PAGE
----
In the next release of fr0st, it will use 64-bit buffers when rendering previews and thumbnails. This has increased rendering speed by about 10%.
Where does this speedup come from? It’s pretty simple: All math for the iterations is done in 64-bit no matter what. Therefore, when using a 32-bit buffer, flam3 has to cast from double to float and check for overflow at each iteration. In layman’s terms, you always calculate the fractal very precisely, but if you use a smaller buffer, you need to ’round’ the numbers to fit them into the available space, which makes the rendering process slower and less accurate.
There are some boundary conditions in which the compounded rounding error caused by using the smaller buffer creates a slight shift in color when changing opacity. This can be very visible when creating animations.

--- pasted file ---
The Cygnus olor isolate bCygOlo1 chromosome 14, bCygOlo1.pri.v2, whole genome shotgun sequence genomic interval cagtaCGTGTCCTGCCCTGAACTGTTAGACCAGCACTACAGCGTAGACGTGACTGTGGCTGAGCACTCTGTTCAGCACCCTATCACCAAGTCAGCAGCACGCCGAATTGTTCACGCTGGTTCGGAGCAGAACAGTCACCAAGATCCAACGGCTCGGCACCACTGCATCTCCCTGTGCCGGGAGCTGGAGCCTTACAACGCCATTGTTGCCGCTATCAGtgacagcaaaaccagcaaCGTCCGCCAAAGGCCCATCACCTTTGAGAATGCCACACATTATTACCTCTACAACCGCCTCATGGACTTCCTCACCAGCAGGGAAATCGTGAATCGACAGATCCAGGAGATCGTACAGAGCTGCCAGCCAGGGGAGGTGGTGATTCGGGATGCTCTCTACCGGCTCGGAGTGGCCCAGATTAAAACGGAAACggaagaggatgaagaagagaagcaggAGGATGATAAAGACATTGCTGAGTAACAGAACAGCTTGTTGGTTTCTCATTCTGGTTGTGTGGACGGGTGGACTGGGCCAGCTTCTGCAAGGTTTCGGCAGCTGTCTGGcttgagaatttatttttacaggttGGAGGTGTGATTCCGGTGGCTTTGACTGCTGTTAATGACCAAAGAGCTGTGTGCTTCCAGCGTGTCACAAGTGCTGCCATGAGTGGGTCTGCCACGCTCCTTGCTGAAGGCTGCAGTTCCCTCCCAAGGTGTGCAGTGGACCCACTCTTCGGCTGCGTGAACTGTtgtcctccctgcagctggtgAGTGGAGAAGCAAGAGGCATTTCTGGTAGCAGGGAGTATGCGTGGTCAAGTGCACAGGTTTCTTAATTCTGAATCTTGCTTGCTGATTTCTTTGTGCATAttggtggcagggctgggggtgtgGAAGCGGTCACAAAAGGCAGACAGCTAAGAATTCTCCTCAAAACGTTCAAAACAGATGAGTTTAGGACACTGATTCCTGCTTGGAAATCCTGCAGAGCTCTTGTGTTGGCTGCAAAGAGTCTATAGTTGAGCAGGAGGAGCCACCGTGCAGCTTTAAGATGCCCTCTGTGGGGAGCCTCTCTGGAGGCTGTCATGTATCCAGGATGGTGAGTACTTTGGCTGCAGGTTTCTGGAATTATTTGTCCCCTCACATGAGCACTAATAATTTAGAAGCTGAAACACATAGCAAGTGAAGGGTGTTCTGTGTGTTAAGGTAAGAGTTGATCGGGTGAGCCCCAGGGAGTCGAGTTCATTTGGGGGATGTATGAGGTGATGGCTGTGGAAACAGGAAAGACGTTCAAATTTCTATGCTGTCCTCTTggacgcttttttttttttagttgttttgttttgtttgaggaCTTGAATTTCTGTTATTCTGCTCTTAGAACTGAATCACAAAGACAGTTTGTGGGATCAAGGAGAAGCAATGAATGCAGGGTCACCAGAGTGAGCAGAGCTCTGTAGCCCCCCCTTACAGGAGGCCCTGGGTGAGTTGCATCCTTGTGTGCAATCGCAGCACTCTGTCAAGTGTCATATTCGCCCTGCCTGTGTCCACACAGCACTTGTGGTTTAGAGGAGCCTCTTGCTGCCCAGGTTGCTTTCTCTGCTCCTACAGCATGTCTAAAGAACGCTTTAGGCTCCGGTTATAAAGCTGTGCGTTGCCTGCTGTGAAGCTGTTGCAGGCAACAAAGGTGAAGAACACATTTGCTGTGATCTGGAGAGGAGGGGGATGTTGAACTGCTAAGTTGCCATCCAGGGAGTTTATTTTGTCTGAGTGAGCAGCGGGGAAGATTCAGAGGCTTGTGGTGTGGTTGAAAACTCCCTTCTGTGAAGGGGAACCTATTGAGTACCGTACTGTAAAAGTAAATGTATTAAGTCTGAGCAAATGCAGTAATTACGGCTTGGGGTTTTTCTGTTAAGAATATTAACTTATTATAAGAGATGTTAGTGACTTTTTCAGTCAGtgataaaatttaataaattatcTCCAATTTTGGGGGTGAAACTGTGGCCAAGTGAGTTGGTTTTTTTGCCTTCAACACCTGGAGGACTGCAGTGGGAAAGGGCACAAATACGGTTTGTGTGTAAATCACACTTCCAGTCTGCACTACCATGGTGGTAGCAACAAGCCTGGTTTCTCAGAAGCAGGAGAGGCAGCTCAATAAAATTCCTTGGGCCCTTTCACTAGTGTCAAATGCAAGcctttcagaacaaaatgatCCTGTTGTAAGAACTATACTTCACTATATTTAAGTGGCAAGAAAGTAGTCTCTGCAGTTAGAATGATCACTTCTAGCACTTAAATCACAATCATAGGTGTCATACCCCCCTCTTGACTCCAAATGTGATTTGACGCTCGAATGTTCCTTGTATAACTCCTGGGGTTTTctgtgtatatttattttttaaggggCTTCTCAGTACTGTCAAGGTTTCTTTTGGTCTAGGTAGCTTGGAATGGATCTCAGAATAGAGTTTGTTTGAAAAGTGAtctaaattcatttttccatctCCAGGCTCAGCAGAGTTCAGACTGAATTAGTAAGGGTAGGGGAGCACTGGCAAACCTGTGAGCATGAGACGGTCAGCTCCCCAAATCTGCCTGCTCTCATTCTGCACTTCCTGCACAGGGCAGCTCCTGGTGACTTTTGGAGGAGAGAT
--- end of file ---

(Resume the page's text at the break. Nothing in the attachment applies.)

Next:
The downside is of course double memory usage. But I still recommend to use a 64-bit buffer for rendering whenever possible. It’s worth sacrificing a bit of oversample to do so (as long as you never reduce it below 2!). If you’re rendering huge images where memory is at a premium, you might be forced to reduce the buffer to 32-bit, but I would only do that if the alternative was rendering in slices.
Thanks for all the great work on Fr0st absolutly love it! I am confused a bit though, what is so bad about rendering to slices?
Well, a fractal flame is an iterated function system. That means no matter how small the part of an image you’re rendering, you have to calculate all the points anyway, even if they’re off-screen. So when you render in slices, you have to recalculate the entire image once for each slice, so you lose a lot of rendering time. Therefore, it’s worth lowering your oversample or buffer size if it will make the whole render fit in memory.
Ok so there is just a loss in rendering time but no quality loss or anything like that. Sweet thanks man!